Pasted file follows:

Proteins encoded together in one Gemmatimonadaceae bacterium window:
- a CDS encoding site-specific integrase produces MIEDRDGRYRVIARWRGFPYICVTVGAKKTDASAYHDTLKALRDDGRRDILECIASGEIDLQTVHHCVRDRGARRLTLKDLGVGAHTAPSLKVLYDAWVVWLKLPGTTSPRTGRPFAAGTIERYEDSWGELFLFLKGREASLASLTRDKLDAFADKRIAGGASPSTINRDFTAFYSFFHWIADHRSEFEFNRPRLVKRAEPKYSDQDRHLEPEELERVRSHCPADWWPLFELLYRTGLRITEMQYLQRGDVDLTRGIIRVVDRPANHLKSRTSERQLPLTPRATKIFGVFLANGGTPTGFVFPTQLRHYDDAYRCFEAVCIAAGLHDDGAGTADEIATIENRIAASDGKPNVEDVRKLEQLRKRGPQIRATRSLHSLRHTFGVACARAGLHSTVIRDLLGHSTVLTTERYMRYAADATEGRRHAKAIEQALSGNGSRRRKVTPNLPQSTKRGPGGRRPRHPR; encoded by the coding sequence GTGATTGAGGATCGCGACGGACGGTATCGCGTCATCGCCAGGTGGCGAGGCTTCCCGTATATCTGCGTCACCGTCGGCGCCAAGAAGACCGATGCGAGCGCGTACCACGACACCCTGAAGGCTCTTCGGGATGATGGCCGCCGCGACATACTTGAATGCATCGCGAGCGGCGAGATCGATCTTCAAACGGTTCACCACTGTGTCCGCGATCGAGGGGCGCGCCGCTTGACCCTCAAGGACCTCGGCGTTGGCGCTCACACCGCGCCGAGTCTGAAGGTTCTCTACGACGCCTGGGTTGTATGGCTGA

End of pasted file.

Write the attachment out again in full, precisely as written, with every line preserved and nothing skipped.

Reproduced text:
Proteins encoded together in one Gemmatimonadaceae bacterium window:
- a CDS encoding site-specific integrase produces MIEDRDGRYRVIARWRGFPYICVTVGAKKTDASAYHDTLKALRDDGRRDILECIASGEIDLQTVHHCVRDRGARRLTLKDLGVGAHTAPSLKVLYDAWVVWLKLPGTTSPRTGRPFAAGTIERYEDSWGELFLFLKGREASLASLTRDKLDAFADKRIAGGASPSTINRDFTAFYSFFHWIADHRSEFEFNRPRLVKRAEPKYSDQDRHLEPEELERVRSHCPADWWPLFELLYRTGLRITEMQYLQRGDVDLTRGIIRVVDRPANHLKSRTSERQLPLTPRATKIFGVFLANGGTPTGFVFPTQLRHYDDAYRCFEAVCIAAGLHDDGAGTADEIATIENRIAASDGKPNVEDVRKLEQLRKRGPQIRATRSLHSLRHTFGVACARAGLHSTVIRDLLGHSTVLTTERYMRYAADATEGRRHAKAIEQALSGNGSRRRKVTPNLPQSTKRGPGGRRPRHPR; encoded by the coding sequence GTGATTGAGGATCGCGACGGACGGTATCGCGTCATCGCCAGGTGGCGAGGCTTCCCGTATATCTGCGTCACCGTCGGCGCCAAGAAGACCGATGCGAGCGCGTACCACGACACCCTGAAGGCTCTTCGGGATGATGGCCGCCGCGACATACTTGAATGCATCGCGAGCGGCGAGATCGATCTTCAAACGGTTCACCACTGTGTCCGCGATCGAGGGGCGCGCCGCTTGACCCTCAAGGACCTCGGCGTTGGCGCTCACACCGCGCCGAGTCTGAAGGTTCTCTACGACGCCTGGGTTGTATGGCTGA